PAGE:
Yami’s story has become legend to the generations of South Australians who have stood against the nuclear industry in this state.
Yami Lester OAM was blinded when he was a young boy, as a result of the ‘black mist’ that descended on the Anangu Pitjantjatjara Yankunytjatjara Lands (APY Lands) after the British nuclear tests at Maralinga, in the 1950s. But his disability didn’t deter his drive to stand up against the powers that attempted to erode the desert people’s entitlements over their land.
Throughout his life, this wise Elder campaigned tirelessly at a local, national and international level for the restoration of Maralinga following the atomic bomb testing.
His story and advocacy was pivotal in the Royal Commission into British Nuclear Tests in Australia, which resulted in compensation for his people and cleanup operations in the area.
Until the end Yami remained a powerful and highly influential advocate. As ambassador for the No Dump Alliance he spoke loud and strong against nuclear waste dumping in South Australia.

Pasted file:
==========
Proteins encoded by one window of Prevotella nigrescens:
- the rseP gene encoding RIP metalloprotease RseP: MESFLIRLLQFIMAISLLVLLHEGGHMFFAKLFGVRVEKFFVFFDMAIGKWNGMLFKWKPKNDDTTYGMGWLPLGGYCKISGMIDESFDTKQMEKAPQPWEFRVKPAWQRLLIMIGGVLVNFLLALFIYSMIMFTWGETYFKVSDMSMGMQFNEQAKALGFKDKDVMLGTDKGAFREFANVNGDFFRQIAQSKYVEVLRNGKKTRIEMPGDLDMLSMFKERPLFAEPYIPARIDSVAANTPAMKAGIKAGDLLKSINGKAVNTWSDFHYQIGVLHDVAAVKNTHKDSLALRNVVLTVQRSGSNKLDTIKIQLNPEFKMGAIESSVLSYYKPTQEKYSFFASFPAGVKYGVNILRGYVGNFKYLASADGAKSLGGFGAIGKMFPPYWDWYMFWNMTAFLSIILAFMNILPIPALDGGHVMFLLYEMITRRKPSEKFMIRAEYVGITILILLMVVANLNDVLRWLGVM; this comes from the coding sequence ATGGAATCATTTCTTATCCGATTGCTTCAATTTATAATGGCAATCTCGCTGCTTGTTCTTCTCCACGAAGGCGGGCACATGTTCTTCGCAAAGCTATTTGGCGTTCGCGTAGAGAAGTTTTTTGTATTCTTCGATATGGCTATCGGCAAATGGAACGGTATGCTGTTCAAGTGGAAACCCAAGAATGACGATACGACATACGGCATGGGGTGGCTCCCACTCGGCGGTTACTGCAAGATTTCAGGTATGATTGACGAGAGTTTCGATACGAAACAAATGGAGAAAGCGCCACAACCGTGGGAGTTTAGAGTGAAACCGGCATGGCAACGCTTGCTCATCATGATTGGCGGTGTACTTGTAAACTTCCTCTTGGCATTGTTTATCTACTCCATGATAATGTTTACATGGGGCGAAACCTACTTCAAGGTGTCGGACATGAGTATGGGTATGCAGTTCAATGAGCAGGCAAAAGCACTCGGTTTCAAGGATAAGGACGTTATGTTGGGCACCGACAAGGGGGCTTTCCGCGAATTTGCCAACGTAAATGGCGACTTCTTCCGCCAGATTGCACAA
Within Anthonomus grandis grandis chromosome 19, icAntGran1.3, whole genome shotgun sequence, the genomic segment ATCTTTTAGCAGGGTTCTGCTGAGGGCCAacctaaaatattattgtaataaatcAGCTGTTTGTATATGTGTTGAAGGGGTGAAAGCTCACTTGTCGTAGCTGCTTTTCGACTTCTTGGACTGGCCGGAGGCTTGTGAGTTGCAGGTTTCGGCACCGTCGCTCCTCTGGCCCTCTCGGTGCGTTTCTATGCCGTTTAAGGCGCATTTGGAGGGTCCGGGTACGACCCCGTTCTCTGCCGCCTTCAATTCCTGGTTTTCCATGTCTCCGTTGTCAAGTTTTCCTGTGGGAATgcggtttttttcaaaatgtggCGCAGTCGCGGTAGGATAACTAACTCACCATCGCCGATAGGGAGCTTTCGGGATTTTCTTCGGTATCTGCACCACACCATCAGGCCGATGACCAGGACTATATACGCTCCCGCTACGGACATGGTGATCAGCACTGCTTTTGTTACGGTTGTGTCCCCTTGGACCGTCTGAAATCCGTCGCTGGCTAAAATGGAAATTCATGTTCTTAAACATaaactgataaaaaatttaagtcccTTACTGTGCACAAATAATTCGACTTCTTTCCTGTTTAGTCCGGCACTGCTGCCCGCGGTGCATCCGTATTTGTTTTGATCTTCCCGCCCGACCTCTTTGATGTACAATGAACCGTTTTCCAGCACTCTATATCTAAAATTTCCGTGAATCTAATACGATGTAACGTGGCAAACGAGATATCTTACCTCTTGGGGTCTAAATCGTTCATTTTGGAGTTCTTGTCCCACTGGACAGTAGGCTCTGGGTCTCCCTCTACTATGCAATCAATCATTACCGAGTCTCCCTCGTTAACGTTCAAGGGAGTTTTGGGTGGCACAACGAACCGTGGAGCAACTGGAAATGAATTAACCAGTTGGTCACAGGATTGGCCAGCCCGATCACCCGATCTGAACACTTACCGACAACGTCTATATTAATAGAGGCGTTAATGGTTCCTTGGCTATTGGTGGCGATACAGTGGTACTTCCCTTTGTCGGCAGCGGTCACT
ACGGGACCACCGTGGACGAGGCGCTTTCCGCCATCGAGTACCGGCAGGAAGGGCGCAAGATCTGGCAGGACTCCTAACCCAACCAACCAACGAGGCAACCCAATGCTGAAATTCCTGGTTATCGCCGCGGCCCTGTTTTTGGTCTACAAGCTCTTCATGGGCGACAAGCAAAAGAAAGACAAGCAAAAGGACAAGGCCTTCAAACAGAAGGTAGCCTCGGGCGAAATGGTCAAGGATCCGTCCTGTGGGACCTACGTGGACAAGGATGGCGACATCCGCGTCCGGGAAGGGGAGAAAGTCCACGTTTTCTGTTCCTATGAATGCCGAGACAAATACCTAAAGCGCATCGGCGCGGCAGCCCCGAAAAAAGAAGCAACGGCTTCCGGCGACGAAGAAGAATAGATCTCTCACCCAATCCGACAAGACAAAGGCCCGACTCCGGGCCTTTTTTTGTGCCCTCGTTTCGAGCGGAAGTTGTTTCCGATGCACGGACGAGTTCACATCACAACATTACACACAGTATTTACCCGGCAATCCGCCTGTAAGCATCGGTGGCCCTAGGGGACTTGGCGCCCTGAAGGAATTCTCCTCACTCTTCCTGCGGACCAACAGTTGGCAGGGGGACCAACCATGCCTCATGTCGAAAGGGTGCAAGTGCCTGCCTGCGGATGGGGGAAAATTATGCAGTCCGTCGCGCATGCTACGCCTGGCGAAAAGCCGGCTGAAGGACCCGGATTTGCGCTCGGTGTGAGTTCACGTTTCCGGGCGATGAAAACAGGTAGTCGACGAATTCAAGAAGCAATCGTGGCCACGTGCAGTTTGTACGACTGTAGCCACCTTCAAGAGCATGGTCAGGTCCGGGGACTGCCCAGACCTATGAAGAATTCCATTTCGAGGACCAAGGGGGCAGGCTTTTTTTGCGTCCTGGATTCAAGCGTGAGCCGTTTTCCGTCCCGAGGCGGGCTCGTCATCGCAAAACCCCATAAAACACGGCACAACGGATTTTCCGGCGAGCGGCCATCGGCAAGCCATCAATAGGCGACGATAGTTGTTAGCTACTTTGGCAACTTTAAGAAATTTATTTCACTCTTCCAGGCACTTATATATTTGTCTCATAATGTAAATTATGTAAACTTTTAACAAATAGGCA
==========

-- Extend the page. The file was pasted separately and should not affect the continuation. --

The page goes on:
In 1981, Yami was awarded the Order of Australia medal for service in the field of Aboriginal Welfare.
His warmth, kindness, generosity, resolve, charisma and wicked sense of humour has inspired so many Aboriginal and non-Aboriginal people.
And his daughters, Karina and Rose, continue their father’s legacy today. They were deserved winners of the 2015 Jill Hudson Award for their powerful leadership in the fight against the high level waste dump. And in 2017, Karina again took Yami’s legacy to the international stage: speaking at the UN in New York against the proliferation of nuclear weapons.